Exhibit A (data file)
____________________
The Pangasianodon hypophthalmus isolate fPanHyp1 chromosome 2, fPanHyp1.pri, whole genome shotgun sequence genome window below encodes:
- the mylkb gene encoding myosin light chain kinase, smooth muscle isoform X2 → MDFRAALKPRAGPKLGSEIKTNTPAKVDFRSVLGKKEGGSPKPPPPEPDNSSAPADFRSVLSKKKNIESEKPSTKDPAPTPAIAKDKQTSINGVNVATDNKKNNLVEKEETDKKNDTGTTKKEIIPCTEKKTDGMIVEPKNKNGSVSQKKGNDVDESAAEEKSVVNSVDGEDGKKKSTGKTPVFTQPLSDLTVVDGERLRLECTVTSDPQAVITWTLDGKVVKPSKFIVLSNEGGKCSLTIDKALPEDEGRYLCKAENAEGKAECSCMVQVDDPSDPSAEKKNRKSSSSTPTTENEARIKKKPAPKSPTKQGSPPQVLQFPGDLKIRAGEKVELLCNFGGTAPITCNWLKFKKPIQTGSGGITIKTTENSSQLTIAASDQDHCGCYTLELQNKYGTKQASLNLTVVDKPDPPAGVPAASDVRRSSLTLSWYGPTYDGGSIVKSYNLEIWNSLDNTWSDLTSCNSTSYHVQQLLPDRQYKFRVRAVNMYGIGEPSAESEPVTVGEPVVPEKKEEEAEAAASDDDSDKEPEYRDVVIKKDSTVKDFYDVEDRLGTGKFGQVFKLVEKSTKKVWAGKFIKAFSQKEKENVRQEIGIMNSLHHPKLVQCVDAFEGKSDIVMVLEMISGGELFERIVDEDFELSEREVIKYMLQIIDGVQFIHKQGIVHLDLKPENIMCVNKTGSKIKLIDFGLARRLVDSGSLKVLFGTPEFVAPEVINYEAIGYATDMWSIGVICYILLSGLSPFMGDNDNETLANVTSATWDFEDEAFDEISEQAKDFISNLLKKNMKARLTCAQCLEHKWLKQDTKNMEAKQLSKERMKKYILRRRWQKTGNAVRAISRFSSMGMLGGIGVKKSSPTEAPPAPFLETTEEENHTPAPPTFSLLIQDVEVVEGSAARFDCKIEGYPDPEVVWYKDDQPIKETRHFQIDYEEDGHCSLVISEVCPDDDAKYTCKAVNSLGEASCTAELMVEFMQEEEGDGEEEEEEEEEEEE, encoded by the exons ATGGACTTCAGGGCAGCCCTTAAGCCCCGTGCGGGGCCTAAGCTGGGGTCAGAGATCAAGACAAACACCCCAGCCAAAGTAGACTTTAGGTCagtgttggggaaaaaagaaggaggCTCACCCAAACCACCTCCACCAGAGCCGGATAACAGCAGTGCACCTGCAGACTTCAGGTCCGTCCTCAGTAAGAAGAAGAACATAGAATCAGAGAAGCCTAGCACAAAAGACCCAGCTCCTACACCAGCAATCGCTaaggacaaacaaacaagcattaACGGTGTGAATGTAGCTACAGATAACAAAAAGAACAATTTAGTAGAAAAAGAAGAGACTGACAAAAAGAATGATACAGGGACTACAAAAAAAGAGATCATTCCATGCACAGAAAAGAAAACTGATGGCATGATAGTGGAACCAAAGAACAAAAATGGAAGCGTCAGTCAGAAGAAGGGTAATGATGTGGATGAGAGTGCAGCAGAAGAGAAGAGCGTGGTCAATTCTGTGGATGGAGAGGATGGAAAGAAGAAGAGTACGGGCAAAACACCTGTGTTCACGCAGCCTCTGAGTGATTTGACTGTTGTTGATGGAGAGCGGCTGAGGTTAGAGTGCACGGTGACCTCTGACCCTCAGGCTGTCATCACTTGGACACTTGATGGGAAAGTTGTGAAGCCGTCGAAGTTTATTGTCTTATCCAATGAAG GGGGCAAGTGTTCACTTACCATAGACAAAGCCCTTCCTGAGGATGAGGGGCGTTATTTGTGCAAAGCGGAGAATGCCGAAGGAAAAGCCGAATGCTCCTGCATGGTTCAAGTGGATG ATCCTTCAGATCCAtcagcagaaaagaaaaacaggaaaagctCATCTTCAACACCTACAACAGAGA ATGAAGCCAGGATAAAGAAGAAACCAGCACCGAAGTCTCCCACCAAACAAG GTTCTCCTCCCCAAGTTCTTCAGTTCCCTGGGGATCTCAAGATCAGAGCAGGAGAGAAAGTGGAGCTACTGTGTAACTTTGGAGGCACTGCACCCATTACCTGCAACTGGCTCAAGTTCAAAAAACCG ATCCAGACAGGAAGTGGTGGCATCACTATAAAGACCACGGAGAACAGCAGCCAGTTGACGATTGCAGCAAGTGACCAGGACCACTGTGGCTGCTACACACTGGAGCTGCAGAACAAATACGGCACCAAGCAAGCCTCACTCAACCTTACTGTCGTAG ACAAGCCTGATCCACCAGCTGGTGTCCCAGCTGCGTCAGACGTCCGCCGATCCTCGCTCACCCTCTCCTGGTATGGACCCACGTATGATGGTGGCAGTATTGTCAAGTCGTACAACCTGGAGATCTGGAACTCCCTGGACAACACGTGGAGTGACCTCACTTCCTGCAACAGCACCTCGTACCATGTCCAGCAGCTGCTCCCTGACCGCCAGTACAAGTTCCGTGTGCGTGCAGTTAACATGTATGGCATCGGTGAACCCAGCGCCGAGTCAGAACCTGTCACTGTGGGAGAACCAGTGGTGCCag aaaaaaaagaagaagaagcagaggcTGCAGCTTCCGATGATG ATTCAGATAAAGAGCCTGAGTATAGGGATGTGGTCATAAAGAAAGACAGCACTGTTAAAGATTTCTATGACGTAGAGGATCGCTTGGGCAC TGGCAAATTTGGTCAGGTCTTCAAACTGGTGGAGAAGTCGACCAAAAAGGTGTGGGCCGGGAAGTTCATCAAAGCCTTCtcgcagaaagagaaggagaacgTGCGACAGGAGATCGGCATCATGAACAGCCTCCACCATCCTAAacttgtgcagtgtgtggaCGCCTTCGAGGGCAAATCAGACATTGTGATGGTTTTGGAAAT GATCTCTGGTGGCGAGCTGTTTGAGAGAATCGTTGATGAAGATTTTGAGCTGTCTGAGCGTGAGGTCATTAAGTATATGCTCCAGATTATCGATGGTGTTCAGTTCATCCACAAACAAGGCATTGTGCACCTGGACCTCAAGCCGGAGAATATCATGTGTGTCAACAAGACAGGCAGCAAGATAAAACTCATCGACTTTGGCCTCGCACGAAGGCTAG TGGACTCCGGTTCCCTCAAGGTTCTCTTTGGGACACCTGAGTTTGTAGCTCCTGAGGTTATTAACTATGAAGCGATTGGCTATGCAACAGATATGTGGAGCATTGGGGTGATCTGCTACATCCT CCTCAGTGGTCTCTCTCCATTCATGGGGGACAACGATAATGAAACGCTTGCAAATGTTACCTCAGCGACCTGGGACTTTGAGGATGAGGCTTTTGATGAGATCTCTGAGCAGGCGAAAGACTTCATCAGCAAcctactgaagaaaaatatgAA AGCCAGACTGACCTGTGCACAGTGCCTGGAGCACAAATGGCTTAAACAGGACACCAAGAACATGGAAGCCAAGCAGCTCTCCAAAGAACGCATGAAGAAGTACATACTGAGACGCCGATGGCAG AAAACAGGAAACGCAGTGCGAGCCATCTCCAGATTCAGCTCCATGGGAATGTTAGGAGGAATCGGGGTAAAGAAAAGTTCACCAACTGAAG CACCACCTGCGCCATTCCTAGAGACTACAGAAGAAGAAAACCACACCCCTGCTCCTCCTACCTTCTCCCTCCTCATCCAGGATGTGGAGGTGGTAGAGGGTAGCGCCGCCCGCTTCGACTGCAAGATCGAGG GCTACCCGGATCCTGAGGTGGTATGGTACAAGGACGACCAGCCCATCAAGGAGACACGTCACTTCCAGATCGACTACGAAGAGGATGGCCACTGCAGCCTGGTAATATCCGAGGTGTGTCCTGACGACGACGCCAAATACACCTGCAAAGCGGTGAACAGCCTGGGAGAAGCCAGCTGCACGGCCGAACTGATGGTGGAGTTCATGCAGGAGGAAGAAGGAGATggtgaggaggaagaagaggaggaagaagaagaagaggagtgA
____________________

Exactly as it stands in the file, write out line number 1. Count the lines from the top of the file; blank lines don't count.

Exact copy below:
The Pangasianodon hypophthalmus isolate fPanHyp1 chromosome 2, fPanHyp1.pri, whole genome shotgun sequence genome window below encodes: